Sunday 23 June 2013 saw the Spanish Air Force decommission its fleet of Dassault Mirage F-1M aircraft. Gareth Stringer takes a look at the jet in Ejército del Aire service, with archive images from the GAR team.
Spain originally procured 15 Mirage F-1C aircraft, designated C.14, in June 1975, partly as a result of growing tensions with Morocco. In subsequent years a total of 45 F-1CE, 22 F-1EE and six F-1BE (two seat trainer) variants were added to the fleet, with a number of second-hand examples additionally procured in the 1990s, from France and Qatar.
For much of its time in Ejército del Aire service, the F-1M has been Spain’s primary interceptor and air defence asset, with a secondary ground attack capability. It performed this role with distinction, even after the arrival of the EF-18 Hornet (C.15) in 1985 until, inevitably, the aircraft was deemed surplus to requirements following the introduction of the C.16 – the Eurofighter Typhoon.
The F-1M’s final operating unit was Ala 14 (14th Wing) based at Albacete, although the aircraft also served with Ala 11 based at Manises, Valencia, and with Ala 46 based at Gando in the Canary Islands.
Ala 14 operated a fleet of approximately 30 aircraft, consisting of Escuadrón 141 (141st Squadron) “Patanes” and Escuadrón 142 (142nd Squadron) “Tigres”, reaching a milestone of 200,000 flight hours with the F-1M by the time of the type’s retirement.
While the F-1 is considered to be, in many people’s eyes, Dassault’s best-looking Mirage; the aircraft’s relatively venerable age belies what remained a strong capability to the end, with numerous upgrades being implemented during her long service life.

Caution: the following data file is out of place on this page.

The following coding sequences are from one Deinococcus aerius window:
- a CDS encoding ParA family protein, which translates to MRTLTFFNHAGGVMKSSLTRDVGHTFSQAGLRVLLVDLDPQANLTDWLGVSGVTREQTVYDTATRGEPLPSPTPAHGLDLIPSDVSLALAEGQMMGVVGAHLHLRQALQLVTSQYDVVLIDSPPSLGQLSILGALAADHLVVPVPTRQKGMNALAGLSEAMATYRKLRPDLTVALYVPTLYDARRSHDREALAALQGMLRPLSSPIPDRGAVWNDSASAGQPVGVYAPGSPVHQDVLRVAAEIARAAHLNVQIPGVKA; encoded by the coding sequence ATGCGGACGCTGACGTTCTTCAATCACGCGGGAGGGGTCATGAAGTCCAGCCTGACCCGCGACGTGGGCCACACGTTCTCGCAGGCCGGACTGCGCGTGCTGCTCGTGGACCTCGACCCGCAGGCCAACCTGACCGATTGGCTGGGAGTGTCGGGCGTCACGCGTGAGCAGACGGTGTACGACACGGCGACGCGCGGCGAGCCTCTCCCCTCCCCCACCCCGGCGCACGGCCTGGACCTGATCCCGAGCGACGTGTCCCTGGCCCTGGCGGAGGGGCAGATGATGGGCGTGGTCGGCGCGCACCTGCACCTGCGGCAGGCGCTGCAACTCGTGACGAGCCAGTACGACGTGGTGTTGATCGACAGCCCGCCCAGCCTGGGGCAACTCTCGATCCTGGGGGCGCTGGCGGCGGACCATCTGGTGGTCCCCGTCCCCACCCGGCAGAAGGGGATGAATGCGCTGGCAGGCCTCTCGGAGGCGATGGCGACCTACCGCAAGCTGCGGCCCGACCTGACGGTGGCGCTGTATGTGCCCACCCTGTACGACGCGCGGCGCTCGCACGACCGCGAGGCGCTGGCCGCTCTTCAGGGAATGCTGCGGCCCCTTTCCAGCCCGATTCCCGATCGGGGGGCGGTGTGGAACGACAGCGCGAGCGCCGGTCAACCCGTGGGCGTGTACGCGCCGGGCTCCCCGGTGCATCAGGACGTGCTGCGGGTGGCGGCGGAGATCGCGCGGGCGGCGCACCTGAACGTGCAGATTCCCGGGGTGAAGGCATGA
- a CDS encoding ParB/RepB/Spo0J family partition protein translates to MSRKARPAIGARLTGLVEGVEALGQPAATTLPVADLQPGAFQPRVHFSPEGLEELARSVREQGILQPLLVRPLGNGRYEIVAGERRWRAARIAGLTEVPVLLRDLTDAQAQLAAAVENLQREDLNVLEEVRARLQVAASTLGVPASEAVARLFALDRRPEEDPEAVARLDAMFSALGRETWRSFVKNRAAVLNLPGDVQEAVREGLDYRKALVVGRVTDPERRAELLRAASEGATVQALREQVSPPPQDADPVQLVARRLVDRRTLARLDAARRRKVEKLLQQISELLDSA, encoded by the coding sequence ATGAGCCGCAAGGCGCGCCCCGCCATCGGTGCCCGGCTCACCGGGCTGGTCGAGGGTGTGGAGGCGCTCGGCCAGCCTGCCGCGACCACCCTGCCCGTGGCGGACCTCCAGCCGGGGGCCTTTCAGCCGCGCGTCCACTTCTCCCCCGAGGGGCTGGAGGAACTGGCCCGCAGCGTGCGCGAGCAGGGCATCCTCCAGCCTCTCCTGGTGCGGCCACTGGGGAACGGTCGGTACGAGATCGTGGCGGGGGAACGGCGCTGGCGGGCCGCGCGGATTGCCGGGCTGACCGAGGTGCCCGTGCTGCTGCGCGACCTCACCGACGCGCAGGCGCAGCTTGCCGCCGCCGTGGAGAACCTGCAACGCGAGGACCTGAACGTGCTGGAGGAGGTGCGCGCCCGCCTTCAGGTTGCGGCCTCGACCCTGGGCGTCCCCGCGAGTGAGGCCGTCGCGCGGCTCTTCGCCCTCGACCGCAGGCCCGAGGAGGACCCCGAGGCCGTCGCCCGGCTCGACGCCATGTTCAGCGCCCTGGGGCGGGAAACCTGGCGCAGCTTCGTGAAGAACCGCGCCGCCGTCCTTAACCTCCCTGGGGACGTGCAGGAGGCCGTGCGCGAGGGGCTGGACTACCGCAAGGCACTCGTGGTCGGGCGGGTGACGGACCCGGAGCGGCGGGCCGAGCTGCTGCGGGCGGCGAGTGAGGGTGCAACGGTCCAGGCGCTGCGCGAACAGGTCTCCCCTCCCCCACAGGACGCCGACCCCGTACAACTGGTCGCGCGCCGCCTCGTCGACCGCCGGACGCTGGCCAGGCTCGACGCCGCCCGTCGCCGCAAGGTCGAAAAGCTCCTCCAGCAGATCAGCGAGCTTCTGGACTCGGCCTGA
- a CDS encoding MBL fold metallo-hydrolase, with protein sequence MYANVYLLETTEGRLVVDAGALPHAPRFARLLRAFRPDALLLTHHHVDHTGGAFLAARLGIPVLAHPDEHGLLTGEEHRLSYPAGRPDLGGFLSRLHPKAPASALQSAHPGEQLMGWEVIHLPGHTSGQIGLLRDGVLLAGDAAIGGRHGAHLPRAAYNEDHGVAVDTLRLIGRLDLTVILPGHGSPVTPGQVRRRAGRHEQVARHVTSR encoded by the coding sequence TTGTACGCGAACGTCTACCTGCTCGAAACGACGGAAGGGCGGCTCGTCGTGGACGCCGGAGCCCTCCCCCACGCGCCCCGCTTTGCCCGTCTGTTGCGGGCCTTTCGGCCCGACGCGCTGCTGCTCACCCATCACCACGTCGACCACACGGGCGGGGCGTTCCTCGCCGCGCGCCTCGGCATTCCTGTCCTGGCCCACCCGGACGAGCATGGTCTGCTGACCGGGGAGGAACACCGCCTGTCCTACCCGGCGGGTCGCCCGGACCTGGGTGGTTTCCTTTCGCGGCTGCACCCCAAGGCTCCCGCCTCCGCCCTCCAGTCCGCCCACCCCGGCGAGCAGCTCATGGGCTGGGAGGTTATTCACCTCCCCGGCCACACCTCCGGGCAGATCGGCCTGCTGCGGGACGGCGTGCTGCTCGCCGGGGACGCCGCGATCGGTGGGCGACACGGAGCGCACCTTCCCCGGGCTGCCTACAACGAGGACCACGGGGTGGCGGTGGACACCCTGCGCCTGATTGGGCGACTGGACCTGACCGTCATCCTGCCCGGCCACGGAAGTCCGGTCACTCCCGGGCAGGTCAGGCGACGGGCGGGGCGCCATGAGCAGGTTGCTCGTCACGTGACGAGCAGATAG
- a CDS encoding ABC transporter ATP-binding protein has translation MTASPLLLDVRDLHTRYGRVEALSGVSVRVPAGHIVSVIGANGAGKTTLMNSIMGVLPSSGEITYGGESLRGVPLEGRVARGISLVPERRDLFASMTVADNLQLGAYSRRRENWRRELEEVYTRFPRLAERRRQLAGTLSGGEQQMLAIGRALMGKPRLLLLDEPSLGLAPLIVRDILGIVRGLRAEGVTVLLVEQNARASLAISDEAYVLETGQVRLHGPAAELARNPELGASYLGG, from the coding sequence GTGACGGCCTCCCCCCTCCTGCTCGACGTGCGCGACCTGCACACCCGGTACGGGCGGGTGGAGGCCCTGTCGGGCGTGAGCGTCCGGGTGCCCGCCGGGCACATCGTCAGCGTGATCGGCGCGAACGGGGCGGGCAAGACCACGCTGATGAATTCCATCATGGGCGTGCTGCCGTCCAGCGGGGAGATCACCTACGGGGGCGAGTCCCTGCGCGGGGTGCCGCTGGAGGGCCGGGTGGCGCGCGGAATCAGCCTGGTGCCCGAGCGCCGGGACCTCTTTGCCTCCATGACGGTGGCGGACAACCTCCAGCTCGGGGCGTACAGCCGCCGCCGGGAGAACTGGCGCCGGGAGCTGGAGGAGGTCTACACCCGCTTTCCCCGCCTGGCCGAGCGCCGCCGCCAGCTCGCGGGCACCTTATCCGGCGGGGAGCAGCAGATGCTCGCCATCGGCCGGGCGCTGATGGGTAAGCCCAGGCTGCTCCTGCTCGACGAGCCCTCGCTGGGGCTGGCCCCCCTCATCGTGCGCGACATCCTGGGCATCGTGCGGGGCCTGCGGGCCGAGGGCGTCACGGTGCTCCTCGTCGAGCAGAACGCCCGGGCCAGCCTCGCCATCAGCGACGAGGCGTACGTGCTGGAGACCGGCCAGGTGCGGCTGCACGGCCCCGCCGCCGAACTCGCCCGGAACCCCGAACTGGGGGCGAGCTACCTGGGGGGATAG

Ala 14’s F-1Ms featured a 26″ HUD (Head Up Display) with integrated radar, HOTAS (Hands on Throttle and Stick) system, modernised Cyrano radar with an improved ground-attack capability, night vision goggles, a Sagem ULISS 47 inertial navigation system and compatibility with the AIM-9 JULI Sidewinder missile, to name but a few of the upgrades that were integrated.
The F-1’s ability to reach Mach 2.2, albeit for a short duration, at a ceiling of 65,000ft with a two-hour plus CAP (Combat Air Patrol) endurance, ensured that the aircraft remained a reliable and potent performer.
With just one squadron of Armée de l’Air Mirage F-1CRs remaining, operated by Escadron de Reconnaissance 02.033 Savoie at Mont-de-Marsan, and with these slated for retirement in 2014, the beautiful Mirage F-1 will soon be just a memory in European terms, with the last flying examples now in Libya, Morocco, Gabon and Iran.
Adiós Mirage F-1………